Bank Run


In recent months, we had emphasized that the era we are living through has some similarities, and perhaps numerous similarities, to other previous historical eras. But it certainly has a new element that has never been there: the exit from a condition of monstrous liquidity injection that lasted for 13 years.
That was the difference that we perceived, asking: what is happening differently, because of this?
Now we have found out what is different: some of that monstrous liquidity has been invested in U.S. government bonds, which banks, American and others, are holding. The asset is considered safe par excellence, since it is issued by a state judged to be certainly solvent in a world reference currency: what could be safer?
The problem is that while their solvency is certain or nearly certain, these are bonds, the price of which is subject to market and interest rate conditions. So, like all bonds, if I bought them under very low rates, at or near zero, if those rates rise the price of the bonds falls … and if I have to sell them out of necessity I accumulate and book losses.
Louses were not visible on the balance sheet, because those securities were valued on the balance sheet at book value.
Since no bank is liquid enough to be able to repay all depositors at once, if there is a rush to withdraw deposits when liquidity runs out, it is necessary to sell those securities as best you can. And the more it is necessary to sell, the more losses accumulate.
The bank that runs into such misfortune, such as Silicon Valley Bank, is forced to attempt emergency capital increases, which are not subscribed to, precisely because the bank has accumulated losses and is losing all of its deposit liquidity.
Thus, customers, the market and shareholders have doomed the bank to failure.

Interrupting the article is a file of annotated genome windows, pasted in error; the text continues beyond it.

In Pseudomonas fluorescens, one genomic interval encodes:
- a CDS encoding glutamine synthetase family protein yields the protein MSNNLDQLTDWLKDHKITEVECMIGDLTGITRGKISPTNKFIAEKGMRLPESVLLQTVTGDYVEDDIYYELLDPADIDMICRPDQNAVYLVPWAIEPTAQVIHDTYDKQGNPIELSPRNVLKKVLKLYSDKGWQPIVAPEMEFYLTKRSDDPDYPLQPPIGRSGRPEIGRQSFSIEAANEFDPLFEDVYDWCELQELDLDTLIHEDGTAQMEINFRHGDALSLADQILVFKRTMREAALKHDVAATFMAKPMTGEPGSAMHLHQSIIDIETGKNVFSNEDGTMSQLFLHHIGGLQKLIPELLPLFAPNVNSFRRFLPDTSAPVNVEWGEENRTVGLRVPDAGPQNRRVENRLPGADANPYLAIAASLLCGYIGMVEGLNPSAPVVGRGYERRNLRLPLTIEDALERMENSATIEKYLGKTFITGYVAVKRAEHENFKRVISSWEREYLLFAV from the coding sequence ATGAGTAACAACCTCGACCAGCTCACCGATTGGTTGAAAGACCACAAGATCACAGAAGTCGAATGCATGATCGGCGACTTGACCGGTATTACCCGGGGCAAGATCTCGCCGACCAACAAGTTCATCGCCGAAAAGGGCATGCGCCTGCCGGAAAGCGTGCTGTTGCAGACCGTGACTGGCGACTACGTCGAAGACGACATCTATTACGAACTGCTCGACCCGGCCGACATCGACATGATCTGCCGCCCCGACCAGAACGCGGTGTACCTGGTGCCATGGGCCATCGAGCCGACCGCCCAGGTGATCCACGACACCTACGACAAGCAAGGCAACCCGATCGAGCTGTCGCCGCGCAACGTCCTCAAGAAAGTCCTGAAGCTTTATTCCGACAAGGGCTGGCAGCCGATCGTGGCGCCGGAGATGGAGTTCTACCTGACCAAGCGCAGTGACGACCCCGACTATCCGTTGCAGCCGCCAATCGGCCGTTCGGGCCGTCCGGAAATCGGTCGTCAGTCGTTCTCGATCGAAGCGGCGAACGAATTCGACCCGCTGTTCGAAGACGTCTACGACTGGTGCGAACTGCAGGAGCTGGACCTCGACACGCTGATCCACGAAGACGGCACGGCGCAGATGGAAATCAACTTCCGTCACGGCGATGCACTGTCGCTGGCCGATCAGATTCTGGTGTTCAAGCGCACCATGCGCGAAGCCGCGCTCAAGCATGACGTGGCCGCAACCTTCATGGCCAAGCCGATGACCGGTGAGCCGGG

This is called bank run. The phenomenon by which current account holders or savers run away from a bank, or even from a more or less fancy asset (today there are many playing banks), to move money elsewhere.
It is a phenomenon that has increased exponentially in recent years. The more conspiratorial skepticism runs rampant, the more Bank Run increases: if confidence is lacking, or there is no underlying confidence, it is panic, often from irrationality, that triggers flight in an uncontrolled manner. We saw the consequences in the markets in the last two days of last week, and we will probably see them again in the coming hours.
We do not believe that this is a long-lasting crisis, but it can give rise to even painful temporary sinks. We remain, for now on a sinking of the S&P500 June future to 3850, then to 3810 and 3788.
A break of 3788 may even mean 3650, but we consider this very, very difficult. Whereas, now, 3810-3788 could be reached with a higher probability than five days ago. All values, I repeat to avoid misunderstanding, refer to the June future.
Our opinion, and please take it as such, is: despite everything, we see a real risk, but the catastrophe is not now. And this crisis will not last long.
It is a dress rehearsal for a crisis that will manifest itself later, in May or June, where the root cause could be the all-out quarrel of the opposing political parties in the U.S. Congress in expanding the U.S. debt ceiling. Or even something else, reality always outweighs any possible fantasy. It is the paper economy that relies on a derivatives market that has become frighteningly large and very short-term-it is a nice explosive mix that someone will have to find a solution to.

P.S.: Now there will be someone who will say that the crisis was predictable, given the large amount of cash invested in bonds.

Who knows why in finance after the fact everything is always predictable. But we needed the failure of Silicon Valley Bank to realize that. And also, to realize that many banks are set up the same way, in fact there is a whole banking system that is set up that way.
There was also the ever-present guru, “long-short” on SVB stock. Never the joy to tell us that before.
The problem is that, normally, it takes two concomitant elements to cause an effect in the markets: in this case, the withdrawal of liquidity from depositors and losses on securities. The first element activates the problem; the second triggers it. And no one notices the second until the first is there.
Meanwhile, Yellen has made it known that SVB will not be bailed out, that there will be attention for depositors, and that the best solution is a possible buyer … who will take the hole, perhaps in exchange for something. And that everything possible will be done to avoid contagion.

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